“seek to put the onus for the previous and current lack of progress on the diplomatic front exclusively upon Israel, thereby absolving the Palestinians of any responsibility whatsoever for their past, present or future as well as sweeping the glaring Palestinian refusal to recognize Israel’s existence under the carpet”

    Arafat recognised Israel-proper back in 1987; and again it has no bearing on issues. Israel is the state in occupation, not the Palestinians; and Israel’s record is therefore directly pertinant; the Palestinians’ is not.

    More to the point – given the predictable jeremiads herein – how is pressing Israel to respect international law and human rights anti-Semitic? How is it anti-Semitic for Shlaim/Mohun to press for OECD integrity prejudicial?

    You’re quite right to suggest that Israel’s government is not exclusively responsible for intransigence: the U.S. is culpable as well. But, again, the U.S. is not seeking entry into the OECD, which makes its behaviour irrelevant to the point.

    “The fact that the residents of Southern Israel have had their human rights abused for almost a decade by terrorist groups based in Gaza completely escapes these two brilliant intellects, as apparently does the Israeli government’s responsibility to defend and protect its citizens.”

    It doesn’t; again, it has no bearing on the issue; and the cause of Hamas’ rocket fire is, of course, Israel’s blockade of Gaza. Given that Israel has refused to negotiate with Hamas, peace is lacking for a number of reasons. That doesn’t justify or excuse Hamas’ violence; but it certainly doesn’t justify Israel’s.

    “The Fourth Geneva Convention’s definition of collective punishment (article 33) hinges upon the definition of ‘protected persons’”

    It doesn’t: protected persons refers to persons protected by the convention – namely civilians under occupation:

    “Persons protected by the Convention are those who, at a given moment and in any manner whatsoever, find themselves, in case of a conflict or occupation, in the hands of a Party to the conflict or Occupying Power of which they are not nationals”

    http://www.icrc.org/ihl.nsf/7c4d08d9b287a42141256739003e636b/6756482d86146898c125641e004aa3c5

    In other words herein, the Palestinians under Israel’s occupation.
    You could at least try to be accurate, if not honest. And Gaza may not have been occupied for circa five years; it has however been blockaded since then, which – needless to say – Shlaim and Mohun mention:

    “The blockade of Gaza, severely restricting the flow of food, fuel and medical supplies to its 1.5 million inhabitants, is a form of collective punishment, clearly proscribed under international law – yet these issues have not been brought up at all in the accession process.”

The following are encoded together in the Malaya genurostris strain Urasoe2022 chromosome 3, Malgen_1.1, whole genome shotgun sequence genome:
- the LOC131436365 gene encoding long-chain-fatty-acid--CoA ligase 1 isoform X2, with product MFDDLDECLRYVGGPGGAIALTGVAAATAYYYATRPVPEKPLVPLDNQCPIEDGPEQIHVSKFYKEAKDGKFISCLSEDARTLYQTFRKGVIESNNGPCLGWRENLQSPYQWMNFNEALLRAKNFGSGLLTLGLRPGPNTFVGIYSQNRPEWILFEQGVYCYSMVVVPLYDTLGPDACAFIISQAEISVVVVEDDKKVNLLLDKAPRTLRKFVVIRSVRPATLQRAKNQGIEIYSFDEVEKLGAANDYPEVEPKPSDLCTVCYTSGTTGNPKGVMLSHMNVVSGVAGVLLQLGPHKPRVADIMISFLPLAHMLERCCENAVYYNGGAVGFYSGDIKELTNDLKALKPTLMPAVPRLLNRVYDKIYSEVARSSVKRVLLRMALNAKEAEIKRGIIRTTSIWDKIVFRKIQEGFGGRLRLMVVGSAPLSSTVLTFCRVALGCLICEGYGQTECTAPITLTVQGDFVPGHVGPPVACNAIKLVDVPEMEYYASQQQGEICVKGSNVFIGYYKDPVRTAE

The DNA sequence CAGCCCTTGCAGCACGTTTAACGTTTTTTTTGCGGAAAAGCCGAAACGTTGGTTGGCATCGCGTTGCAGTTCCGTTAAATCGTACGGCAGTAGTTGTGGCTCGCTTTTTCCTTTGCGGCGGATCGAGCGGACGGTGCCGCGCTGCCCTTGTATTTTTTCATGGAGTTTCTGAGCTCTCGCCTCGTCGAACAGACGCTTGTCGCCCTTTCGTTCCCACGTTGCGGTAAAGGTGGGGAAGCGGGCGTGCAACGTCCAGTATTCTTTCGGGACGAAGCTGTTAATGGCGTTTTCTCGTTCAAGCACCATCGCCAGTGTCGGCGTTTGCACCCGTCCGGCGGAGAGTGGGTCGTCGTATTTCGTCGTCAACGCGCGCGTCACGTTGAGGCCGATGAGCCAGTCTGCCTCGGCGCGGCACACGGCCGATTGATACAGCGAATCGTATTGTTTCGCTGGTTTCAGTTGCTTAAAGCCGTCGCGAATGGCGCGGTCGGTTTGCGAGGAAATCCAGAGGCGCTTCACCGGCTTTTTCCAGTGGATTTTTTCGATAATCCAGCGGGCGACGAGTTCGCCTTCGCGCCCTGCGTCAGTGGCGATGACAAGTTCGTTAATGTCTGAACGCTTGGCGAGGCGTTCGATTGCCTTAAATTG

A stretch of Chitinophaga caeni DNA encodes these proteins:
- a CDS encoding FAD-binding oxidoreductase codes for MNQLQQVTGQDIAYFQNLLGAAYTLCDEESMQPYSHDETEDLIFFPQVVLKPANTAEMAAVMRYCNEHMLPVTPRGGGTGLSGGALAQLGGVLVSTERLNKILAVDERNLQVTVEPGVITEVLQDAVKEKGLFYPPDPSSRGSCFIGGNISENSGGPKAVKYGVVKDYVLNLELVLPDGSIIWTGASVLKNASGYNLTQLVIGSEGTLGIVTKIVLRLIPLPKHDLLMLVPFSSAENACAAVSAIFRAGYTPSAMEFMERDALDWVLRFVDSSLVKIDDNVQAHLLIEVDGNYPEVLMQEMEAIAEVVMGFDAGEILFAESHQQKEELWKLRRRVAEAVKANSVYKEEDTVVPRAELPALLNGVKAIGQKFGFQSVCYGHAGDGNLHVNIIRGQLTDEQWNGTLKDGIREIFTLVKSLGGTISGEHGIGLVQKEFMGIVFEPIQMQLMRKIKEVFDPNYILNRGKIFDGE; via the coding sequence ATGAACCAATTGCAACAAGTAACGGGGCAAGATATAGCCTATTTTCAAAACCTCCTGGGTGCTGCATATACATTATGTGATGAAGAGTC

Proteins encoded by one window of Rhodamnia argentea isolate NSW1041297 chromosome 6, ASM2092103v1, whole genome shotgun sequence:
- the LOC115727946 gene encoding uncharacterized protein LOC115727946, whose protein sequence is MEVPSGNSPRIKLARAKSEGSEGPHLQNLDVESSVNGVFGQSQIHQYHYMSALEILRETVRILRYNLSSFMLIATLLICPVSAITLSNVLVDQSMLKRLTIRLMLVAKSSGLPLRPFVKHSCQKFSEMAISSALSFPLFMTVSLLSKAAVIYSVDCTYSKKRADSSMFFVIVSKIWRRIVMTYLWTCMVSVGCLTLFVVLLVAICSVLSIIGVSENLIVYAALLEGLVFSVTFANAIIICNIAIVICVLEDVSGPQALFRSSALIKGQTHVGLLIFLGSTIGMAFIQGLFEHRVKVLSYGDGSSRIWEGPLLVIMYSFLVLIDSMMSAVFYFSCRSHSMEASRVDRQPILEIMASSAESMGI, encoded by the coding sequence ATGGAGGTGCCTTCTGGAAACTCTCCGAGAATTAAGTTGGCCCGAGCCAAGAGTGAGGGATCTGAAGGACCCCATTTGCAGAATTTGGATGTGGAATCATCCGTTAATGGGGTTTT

I’m not sure what kind of value pedantry is supposed to have, but if you’re going to be pedantic then accuracy is the minimal requirement.

    @Spoton: “The Guardian’s vile anti-Israeli bias contributes to vile anti-Semitic violence”

    Your proof being what, exactly?

    @Greensleeves/Berchmans: how does somebody ‘bonk’ a newspaper? I haven’t heard that euphemism since I was a kid.

    “Berchmans if you cant learn from being among us you are wasting your time.”

    Let’s try to hold ourselves to higher standards than that, Greensleeves. Arrogance is evidently misplaced on this thread.

    @Ariadne: “The article relates to the right of Jews to live in the Territories and it makes good points on legal rights”

    Aye – an article by ‘Think-Israel’. In reality, Jews do not have any more of a right to live in the Palestinian territories than Christians have to invade Israel, dispossess Israelis of their land and claim ownership on the basis that Jesus once lived there, and they are his heirs. It’s called chauvinism; and it has no bearing. The occupation is illegal under international law; and If international law can be ignored in one respect, then why not in all? If Israel’s government is not required to respect it, then why should Hamas? You can’t really have your cake and expect to eat it.

    “There are rare people posting on the internet with all the time in the world to be nuisances but the time and space they occupy does leave less room for good stuff. (That was a very prolix way to say “waste of space”.)”

    As above: if you’re going to be abusive towards people, you can’t really complain when they respond in kind.

    @Berchmans: “Any anti Semitism…anything even vaguely anti Semitic is instantly vapourized if the abuse button is pressed.”

    Yes – but that’s actual anti-Semitism; not the made-up kind that so called ‘people’ might deem to be criticism of specific Israeli government policies.

  19. Who is this Hutton who talks of ”us”, anyway? He’s no acquaintance of mine. Rather a preaching bore.

  20. Hutton? Who indeed. I back Ami Isseroff any time.

    ‘…all of Palestine is Jewish by virtue of Mandate, and Western Palestine even more so, since “the consent of the Council of the League of Nations, to postpone or withold application of such provisions of this Mandate… [from the later addition to the Mandate in sept 1922]” were not applied to Western Palestine. The use of the words ‘postpone’ and ‘withold’ can be invoked to claim that Jewish right to Eastern Palestine – now the Hashemite Kingdom of Jordan – was not cancelled by the League but only postponed (they did have some sense of shame at this period).”’

    Hutton doesn’t know what belligerent occupation is.

  21. heres to davy- “You are attacking my paper…by calling it prejudiced.. you are calling me the same.”

    ….and your point is caller?